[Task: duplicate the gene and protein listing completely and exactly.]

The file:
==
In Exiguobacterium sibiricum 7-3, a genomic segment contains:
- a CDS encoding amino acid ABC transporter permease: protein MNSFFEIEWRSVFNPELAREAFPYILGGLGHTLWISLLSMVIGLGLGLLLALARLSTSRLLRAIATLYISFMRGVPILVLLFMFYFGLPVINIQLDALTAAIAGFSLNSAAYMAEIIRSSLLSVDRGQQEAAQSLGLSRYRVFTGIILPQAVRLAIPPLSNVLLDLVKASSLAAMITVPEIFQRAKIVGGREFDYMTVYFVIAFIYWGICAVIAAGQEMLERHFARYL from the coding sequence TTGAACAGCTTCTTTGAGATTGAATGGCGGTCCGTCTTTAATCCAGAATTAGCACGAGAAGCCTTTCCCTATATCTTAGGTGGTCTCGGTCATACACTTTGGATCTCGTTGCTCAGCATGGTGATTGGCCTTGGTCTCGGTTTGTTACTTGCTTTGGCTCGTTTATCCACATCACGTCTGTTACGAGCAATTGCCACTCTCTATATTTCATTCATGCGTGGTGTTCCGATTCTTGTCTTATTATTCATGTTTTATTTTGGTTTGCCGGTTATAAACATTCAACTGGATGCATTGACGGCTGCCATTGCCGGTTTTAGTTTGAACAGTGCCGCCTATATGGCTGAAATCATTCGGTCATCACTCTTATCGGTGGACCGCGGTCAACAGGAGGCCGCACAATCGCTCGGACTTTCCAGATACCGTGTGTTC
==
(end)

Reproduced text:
In Exiguobacterium sibiricum 7-3, a genomic segment contains:
- a CDS encoding amino acid ABC transporter permease: protein MNSFFEIEWRSVFNPELAREAFPYILGGLGHTLWISLLSMVIGLGLGLLLALARLSTSRLLRAIATLYISFMRGVPILVLLFMFYFGLPVINIQLDALTAAIAGFSLNSAAYMAEIIRSSLLSVDRGQQEAAQSLGLSRYRVFTGIILPQAVRLAIPPLSNVLLDLVKASSLAAMITVPEIFQRAKIVGGREFDYMTVYFVIAFIYWGICAVIAAGQEMLERHFARYL from the coding sequence TTGAACAGCTTCTTTGAGATTGAATGGCGGTCCGTCTTTAATCCAGAATTAGCACGAGAAGCCTTTCCCTATATCTTAGGTGGTCTCGGTCATACACTTTGGATCTCGTTGCTCAGCATGGTGATTGGCCTTGGTCTCGGTTTGTTACTTGCTTTGGCTCGTTTATCCACATCACGTCTGTTACGAGCAATTGCCACTCTCTATATTTCATTCATGCGTGGTGTTCCGATTCTTGTCTTATTATTCATGTTTTATTTTGGTTTGCCGGTTATAAACATTCAACTGGATGCATTGACGGCTGCCATTGCCGGTTTTAGTTTGAACAGTGCCGCCTATATGGCTGAAATCATTCGGTCATCACTCTTATCGGTGGACCGCGGTCAACAGGAGGCCGCACAATCGCTCGGACTTTCCAGATACCGTGTGTTC